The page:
• there is an option to select RAID 10 (and I cannot select drives to use). but when I do this and try to install ubuntu, it does not recognize the RAID array as a single drive (it shows it as 2 drives)...so its not transparent to the OS as you mentioned it should be Jun 19, 2011 at 4:20
  • @lollercoaster: Maybe it's not the true hardware RAID but software RAID and it needs software drivers in the operating system to work correctly. I would turn off RAID controller in BIOS and use Ubuntu native RAID creator.
    – 0xFF
    Dec 27, 2012 at 9:17
  • @0xFF: It is definitely a softraid, no maybe about it, he sees the drives individually and I checked the chip specs. Like you I would do the same. Turn it off in the BIOS and do it in Linux under software.
    – user83379
    Feb 28, 2013 at 4:13

Sameer is correct that you don't need to worry about mdadm at all because that is for software RAID and as your motherboard has hardware RAID that is preferred over software even on the worst day. Sameer is slightly incorrect in the inner workings of how a RAID10 array is configured but that is not germane to the question at hand. RAID10 involves the stripping (concatenating) of 2 pairs of drives (RAID0). These 2 striped arrays are then mirrored (RAID1).

The PDF you linked actually gives you the instructions to configured RAID10 on page 6. You would need to perform this before you attempt to install Ubuntu. Once the RAID10 volume is created when you install Ubuntu it should be seen as a 1TB SCSI device (most likely /dev/sda) to the OS.

  • Jeremy, FYI there is a difference of risk involved in RAID 10 vs RAID 01. It is higher when setting up striping and then mirroring. decipherinfosys.wordpress.com/2008/01/15/…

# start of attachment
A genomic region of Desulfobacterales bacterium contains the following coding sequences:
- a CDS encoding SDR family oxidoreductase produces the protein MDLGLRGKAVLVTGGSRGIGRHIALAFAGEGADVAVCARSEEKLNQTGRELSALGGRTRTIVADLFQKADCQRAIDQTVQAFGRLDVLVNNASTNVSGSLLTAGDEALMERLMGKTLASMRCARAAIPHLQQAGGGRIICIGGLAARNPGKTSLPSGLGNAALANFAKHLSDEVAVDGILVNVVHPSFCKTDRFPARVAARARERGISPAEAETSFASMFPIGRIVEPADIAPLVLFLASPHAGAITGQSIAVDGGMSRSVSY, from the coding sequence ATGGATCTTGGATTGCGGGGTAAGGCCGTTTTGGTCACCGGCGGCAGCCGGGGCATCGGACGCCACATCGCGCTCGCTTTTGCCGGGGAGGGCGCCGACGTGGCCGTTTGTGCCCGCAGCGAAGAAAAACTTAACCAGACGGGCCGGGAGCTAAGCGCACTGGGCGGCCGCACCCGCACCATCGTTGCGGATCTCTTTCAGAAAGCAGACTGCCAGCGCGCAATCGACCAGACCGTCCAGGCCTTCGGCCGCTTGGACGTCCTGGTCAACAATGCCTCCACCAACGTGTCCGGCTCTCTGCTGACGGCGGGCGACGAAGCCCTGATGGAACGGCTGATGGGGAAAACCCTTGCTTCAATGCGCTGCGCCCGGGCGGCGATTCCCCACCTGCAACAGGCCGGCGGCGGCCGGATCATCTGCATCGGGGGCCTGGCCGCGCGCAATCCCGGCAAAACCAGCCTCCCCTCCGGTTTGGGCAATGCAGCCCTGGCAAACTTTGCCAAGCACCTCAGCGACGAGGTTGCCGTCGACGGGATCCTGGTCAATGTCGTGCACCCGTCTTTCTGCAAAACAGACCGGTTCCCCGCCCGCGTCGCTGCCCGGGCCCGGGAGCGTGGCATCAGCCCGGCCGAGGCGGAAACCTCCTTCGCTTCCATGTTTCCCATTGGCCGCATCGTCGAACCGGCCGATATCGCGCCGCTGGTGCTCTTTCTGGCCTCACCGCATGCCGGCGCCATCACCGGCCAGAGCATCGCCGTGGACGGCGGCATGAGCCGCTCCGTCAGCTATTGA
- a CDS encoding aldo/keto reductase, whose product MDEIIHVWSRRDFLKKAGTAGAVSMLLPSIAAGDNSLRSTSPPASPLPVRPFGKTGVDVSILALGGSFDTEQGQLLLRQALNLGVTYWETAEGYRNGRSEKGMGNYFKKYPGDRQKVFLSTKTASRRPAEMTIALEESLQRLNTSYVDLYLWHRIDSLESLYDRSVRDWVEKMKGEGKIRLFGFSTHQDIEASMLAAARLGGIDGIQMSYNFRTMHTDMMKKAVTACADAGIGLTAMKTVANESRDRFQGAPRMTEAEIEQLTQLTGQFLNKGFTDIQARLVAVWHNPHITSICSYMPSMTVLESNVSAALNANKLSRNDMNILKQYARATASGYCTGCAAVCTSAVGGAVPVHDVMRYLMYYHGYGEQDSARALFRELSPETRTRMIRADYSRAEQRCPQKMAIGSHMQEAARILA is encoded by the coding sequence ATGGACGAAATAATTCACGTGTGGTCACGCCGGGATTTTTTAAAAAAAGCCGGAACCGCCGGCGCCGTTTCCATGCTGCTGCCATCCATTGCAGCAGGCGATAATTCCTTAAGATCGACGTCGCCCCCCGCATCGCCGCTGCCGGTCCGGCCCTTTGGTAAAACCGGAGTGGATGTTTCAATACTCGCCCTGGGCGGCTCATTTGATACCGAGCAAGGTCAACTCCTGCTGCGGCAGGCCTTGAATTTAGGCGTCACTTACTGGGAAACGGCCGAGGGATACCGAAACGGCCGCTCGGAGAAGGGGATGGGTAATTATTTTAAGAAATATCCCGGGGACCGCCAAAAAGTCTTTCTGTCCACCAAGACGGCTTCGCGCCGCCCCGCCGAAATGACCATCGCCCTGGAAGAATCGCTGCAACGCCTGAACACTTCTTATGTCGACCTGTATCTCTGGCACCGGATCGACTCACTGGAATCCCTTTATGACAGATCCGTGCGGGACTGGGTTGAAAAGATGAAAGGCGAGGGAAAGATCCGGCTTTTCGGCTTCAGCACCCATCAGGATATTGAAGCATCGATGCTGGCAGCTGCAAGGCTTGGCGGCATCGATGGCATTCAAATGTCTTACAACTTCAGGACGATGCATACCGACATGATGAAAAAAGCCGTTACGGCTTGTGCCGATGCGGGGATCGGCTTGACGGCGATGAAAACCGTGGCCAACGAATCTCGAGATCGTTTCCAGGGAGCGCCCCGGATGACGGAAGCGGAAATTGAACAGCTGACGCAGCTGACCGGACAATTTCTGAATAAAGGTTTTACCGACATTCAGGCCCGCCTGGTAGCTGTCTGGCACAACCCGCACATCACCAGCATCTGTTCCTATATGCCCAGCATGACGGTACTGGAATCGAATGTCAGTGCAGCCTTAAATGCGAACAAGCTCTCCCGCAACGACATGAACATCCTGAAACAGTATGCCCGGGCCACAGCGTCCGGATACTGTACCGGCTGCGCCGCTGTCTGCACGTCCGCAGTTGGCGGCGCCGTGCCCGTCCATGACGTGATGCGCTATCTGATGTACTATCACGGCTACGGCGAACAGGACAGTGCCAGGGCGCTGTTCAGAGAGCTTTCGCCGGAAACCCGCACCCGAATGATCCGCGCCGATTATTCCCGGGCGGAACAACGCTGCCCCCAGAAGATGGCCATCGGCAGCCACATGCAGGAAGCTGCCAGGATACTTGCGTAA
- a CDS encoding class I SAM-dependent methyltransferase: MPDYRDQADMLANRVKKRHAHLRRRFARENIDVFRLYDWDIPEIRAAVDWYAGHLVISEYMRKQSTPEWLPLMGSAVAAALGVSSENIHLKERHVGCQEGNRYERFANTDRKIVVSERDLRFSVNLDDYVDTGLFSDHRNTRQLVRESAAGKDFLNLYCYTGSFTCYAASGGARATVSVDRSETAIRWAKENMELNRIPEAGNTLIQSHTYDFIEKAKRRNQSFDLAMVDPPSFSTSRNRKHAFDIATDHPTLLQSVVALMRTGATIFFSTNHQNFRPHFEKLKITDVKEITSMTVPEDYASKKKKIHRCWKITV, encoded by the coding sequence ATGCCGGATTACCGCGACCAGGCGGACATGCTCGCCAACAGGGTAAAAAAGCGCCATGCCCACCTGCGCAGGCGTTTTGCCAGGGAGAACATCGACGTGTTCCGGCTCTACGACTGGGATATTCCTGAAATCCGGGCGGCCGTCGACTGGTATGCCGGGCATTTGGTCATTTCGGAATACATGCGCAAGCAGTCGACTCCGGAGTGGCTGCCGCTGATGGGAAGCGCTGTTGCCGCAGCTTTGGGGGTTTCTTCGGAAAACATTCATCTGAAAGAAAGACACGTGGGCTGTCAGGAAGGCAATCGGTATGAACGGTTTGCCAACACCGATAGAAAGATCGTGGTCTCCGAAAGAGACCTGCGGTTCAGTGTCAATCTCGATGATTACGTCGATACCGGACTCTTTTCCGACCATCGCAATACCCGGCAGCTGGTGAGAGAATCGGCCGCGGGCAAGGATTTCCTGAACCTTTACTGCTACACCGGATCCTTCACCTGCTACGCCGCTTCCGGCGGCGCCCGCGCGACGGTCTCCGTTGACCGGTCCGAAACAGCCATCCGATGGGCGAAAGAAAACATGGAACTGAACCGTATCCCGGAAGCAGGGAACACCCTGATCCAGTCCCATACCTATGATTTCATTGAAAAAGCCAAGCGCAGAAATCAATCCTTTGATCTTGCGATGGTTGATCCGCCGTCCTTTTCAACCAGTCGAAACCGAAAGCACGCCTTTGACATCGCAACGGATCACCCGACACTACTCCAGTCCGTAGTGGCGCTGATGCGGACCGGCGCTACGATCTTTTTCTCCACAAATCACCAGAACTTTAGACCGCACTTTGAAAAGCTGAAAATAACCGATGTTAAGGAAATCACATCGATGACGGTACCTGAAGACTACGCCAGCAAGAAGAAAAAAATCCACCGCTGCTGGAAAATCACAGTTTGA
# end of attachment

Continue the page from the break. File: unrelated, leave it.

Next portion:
– Sameer
    Jun 19, 2011 at 6:14
  • right but it's not a 1TB SCSI device....that's why I'm wondering what is going on... Jun 21, 2011 at 18:55
  • what are you seeing then when the OS boot install media tries to detect the harddrive? Jun 23, 2011 at 14:28
  • The controller chip is a softraid, not a hardware raid (check the specs). Additionally he is seeing the individual drives in Linux and not a single drive, which proves the controller is not a 'smart' hardware raid controller. Windows detects it and pretends it's a single drive automatically, Linux won't.
    – user83379
    Feb 28, 2013 at 4:07
  • Intel fakeraid devices show up as /dev/mapper/isw_#########_VolumeName, rather than /dev/sd#. Feb 28, 2013 at 4:09

First you do not have hardware raid. I've checked the stats on Intel's website. What you have is software raid (softraid) AKA "fakeraid".


In this, the operating system handles the raid in software, with assistance from the BIOS. Windows includes a driver for it that makes it look like a hardware raid, but it is not. They way to test it, is to see how many hard drives Linux sees it as: If you see the individual drives (as you do) that's a softraid. A hardware RAID would (a) cost about 300 dollars for the controller, and (b) have an all-in-1 drive controller that made all the drives appear as 1 to Linux.

Check the ubuntu documenation for softraid, they explain the difference between hardware raid and softraid and how to set it up. I used mdadm for mine. Raid on linux is a pain.



EDIT: I have to say Luke04's answer is good.